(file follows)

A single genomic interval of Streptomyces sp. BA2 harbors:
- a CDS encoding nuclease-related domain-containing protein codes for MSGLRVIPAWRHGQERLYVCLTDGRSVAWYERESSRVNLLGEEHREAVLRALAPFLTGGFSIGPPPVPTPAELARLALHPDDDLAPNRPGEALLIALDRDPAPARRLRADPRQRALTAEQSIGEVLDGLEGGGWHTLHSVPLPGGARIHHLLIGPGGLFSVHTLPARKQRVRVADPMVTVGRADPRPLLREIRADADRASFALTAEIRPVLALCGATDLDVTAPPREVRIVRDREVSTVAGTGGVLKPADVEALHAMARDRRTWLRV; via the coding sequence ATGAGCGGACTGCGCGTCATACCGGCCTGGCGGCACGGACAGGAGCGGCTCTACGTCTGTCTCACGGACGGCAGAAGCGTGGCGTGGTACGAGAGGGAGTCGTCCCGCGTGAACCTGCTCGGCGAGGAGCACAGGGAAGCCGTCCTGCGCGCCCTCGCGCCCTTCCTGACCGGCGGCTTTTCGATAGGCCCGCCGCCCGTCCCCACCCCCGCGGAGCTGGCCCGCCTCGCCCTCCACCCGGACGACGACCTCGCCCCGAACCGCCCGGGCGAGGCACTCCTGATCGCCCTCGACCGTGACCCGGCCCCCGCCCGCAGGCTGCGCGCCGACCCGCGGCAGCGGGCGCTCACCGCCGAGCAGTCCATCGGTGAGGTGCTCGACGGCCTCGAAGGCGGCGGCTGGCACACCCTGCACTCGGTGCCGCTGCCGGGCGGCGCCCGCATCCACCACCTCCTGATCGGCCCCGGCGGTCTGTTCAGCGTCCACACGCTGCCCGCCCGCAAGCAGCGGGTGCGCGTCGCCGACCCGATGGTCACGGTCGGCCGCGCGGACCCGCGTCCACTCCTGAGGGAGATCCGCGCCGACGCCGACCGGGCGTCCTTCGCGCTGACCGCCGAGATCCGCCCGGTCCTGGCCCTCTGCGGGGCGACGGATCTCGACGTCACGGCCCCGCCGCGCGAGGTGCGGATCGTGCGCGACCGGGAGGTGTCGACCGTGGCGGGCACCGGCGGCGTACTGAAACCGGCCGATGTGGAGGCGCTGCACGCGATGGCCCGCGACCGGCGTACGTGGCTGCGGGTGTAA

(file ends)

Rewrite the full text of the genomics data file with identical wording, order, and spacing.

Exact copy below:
A single genomic interval of Streptomyces sp. BA2 harbors:
- a CDS encoding nuclease-related domain-containing protein codes for MSGLRVIPAWRHGQERLYVCLTDGRSVAWYERESSRVNLLGEEHREAVLRALAPFLTGGFSIGPPPVPTPAELARLALHPDDDLAPNRPGEALLIALDRDPAPARRLRADPRQRALTAEQSIGEVLDGLEGGGWHTLHSVPLPGGARIHHLLIGPGGLFSVHTLPARKQRVRVADPMVTVGRADPRPLLREIRADADRASFALTAEIRPVLALCGATDLDVTAPPREVRIVRDREVSTVAGTGGVLKPADVEALHAMARDRRTWLRV; via the coding sequence ATGAGCGGACTGCGCGTCATACCGGCCTGGCGGCACGGACAGGAGCGGCTCTACGTCTGTCTCACGGACGGCAGAAGCGTGGCGTGGTACGAGAGGGAGTCGTCCCGCGTGAACCTGCTCGGCGAGGAGCACAGGGAAGCCGTCCTGCGCGCCCTCGCGCCCTTCCTGACCGGCGGCTTTTCGATAGGCCCGCCGCCCGTCCCCACCCCCGCGGAGCTGGCCCGCCTCGCCCTCCACCCGGACGACGACCTCGCCCCGAACCGCCCGGGCGAGGCACTCCTGATCGCCCTCGACCGTGACCCGGCCCCCGCCCGCAGGCTGCGCGCCGACCCGCGGCAGCGGGCGCTCACCGCCGAGCAGTCCATCGGTGAGGTGCTCGACGGCCTCGAAGGCGGCGGCTGGCACACCCTGCACTCGGTGCCGCTGCCGGGCGGCGCCCGCATCCACCACCTCCTGATCGGCCCCGGCGGTCTGTTCAGCGTCCACACGCTGCCCGCCCGCAAGCAGCGGGTGCGCGTCGCCGACCCGATGGTCACGGTCGGCCGCGCGGACCCGCGTCCACTCCTGAGGGAGATCCGCGCCGACGCCGACCGGGCGTCCTTCGCGCTGACCGCCGAGATCCGCCCGGTCCTGGCCCTCTGCGGGGCGACGGATCTCGACGTCACGGCCCCGCCGCGCGAGGTGCGGATCGTGCGCGACCGGGAGGTGTCGACCGTGGCGGGCACCGGCGGCGTACTGAAACCGGCCGATGTGGAGGCGCTGCACGCGATGGCCCGCGACCGGCGTACGTGGCTGCGGGTGTAA